Monday, 30 September 2013


Two movies in two days.  What madness. Spouse and self used to go and see every new Woody Allen movie until they stopped distributing them.  If we only saw one movie a year, it would be a Woody. Saw Blue Jasmine with Woody-fan son.  He liked it a lot.  I was, to be honest, slightly underwhelmed, chiefly because I'd been expecting more laughs.  This was drama with occasional chuckles, not a comedy. Perhaps, paradoxically, the problem was with the strength of Cate Blanchett's performance.  It was difficult to laugh at or with someone so broken and self-deluding.  And of course the other thing is that it kept on being not A Streetcar Named Desire.

Rush, on the other, hand, was a blast, and not just of high octane fuel, but of intelligence and sharp film-making.  Neither wholly likeable, nor wholly unlikeable (and I imagine racing car drivers are like novelists, hugely egotistical) Hunt and Lauda were constantly interesting characters criss-crossing their way through the narrative, reflecting each other's massive need to win. Hunt needed to win to be happy.  For Lauda "happiness was the enemy".  Along with all the boy's own stuff, there were genuinely touching portraits of the drivers' love lives.  It was impossible not to feel the pain and worry of Lauda's wife as her husband raced, crashed and had his lungs hoovered.

But I suppose, in the end, this was an old fashioned tale of two rival gladiators, with very different attitudes but a growing mutual respect (the real arc of the story). Highly recommended.

Friday, 27 September 2013


The Old Vic
226 September 2013

Director: Mark Rylance

Talent: Vanessa Redgrave, James Earl Jones

Danny Le Wynter as Don John made me laugh twice. Beth Cooke as Hero was game. There are no other positives.  

The set was, well, it was brown, which is to say it featured a large brown ‘arch’ in the shape of a table, and a brown backdrop.  There were two or three chairs and a wind up gramophone. There was altogether far too much business – people walking about at the back of the stage carrying chairs or sweeping up or lingering at the side having animated pretend conversations.  The only real laughs of the evening were provoked by the antics of a gardener dancing to a woefully performed slow blues.  I couldn’t watch myself, for embarrassment at the ineptitude of that particular performance.  The supporting cast – and Much Ado is distinguished by its number of fully-drawn minor characters – I suppose did their best, but they were up against it. Redgrave and James Earl Jones were very poor indeed.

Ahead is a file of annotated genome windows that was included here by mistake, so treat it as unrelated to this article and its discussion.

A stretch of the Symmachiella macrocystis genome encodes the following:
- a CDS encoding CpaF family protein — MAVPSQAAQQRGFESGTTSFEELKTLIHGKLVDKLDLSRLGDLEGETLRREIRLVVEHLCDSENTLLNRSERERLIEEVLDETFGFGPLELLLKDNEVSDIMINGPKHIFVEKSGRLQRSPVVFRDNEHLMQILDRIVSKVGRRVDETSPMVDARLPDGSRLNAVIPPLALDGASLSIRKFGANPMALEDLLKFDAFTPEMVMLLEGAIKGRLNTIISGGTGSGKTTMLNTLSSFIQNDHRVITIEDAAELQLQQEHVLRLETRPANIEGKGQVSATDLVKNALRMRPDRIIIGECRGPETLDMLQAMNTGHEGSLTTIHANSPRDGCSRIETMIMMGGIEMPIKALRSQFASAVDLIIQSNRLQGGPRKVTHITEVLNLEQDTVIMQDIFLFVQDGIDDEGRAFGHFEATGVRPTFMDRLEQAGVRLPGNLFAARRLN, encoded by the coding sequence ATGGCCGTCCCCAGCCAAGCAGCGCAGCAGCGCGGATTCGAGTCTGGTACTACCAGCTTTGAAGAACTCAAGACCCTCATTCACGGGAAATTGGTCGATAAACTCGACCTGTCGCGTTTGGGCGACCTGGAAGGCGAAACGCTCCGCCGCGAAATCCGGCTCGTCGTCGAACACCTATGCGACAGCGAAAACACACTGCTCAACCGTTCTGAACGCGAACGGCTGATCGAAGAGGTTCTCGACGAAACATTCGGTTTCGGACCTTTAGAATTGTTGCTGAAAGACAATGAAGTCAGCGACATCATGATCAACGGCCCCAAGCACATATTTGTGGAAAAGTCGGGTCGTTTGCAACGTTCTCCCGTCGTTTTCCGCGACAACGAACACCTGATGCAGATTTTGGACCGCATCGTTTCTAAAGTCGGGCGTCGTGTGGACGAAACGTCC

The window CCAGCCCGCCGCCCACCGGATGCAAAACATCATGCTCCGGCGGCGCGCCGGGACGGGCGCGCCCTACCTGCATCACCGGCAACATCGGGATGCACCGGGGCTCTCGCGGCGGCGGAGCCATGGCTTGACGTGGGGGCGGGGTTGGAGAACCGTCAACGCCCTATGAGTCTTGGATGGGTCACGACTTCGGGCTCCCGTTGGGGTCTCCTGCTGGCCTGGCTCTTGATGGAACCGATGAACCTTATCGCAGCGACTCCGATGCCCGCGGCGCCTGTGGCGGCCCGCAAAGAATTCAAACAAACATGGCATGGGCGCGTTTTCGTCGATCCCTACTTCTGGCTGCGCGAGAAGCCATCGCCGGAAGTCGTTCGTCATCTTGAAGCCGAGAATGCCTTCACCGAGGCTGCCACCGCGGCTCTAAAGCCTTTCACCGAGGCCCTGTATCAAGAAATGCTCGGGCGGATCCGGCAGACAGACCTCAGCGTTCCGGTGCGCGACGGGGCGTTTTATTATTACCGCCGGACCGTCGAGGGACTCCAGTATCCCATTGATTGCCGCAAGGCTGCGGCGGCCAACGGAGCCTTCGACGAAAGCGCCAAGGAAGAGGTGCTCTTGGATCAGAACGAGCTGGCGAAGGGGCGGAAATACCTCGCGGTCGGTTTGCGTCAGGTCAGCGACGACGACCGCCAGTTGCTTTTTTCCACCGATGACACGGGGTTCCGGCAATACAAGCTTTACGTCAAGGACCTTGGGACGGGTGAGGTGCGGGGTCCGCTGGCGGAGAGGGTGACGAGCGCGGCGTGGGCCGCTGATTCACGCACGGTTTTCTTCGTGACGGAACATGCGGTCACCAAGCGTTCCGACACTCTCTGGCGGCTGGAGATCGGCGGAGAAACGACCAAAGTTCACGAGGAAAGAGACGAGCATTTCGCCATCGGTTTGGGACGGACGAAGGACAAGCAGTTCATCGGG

This was the indulging of a whim: “This production was born from the idea of Benedick and Beatrice being played by James Earl Jones and Vanessa Redgrave” writes Mark Rylance in the programme.   No Shakespeare play can afford to be approached whimsically, not even the funniest of his comedies (which I believe this to be).  This was an insult to the audience.  Neither of the principals could be heard.  Redgrave is, in the end, a movie actress; she simply does not have the power or the presence of, say, Judi Dench (who would have laughed Rylance’s idea out of court).  I couldn’t hear a word she said.  Couldn’t hear him either, except for “the world must be peopled”.  Not by these two (there was a titter from the stalls). Many members of the audience (I’m sure I was not the only one) must have spent much of the time wondering whether James Earl Jones would last out a scene let alone an act or the play.  In one early moment it took an age for him to sling a leg over the arm of the chair and all one could think about once he had managed it was how very uncomfortable the old man must be.

Much Ado is about young love.  It is a play full of energy and quick wit. Rylance has managed to render it moribund and dull.  Quite a feat.

To add insult to insult the programme contains an essay, fatuously entitled ‘The Burning Question’, on “the authorship debate”.  There is no debate among serious scholars, and it is certainly not a “burning question”, except perhaps for those who do not take the plays seriously (as evidenced in this present production – Mark Rylance and Vanessa Redgrave both doubt the ability of William Shakespeare to have written them.)

We all left at the interval. 

Wednesday, 25 September 2013


That’s my first love sitting sipping tea
in her parents’ garden, smiling at me.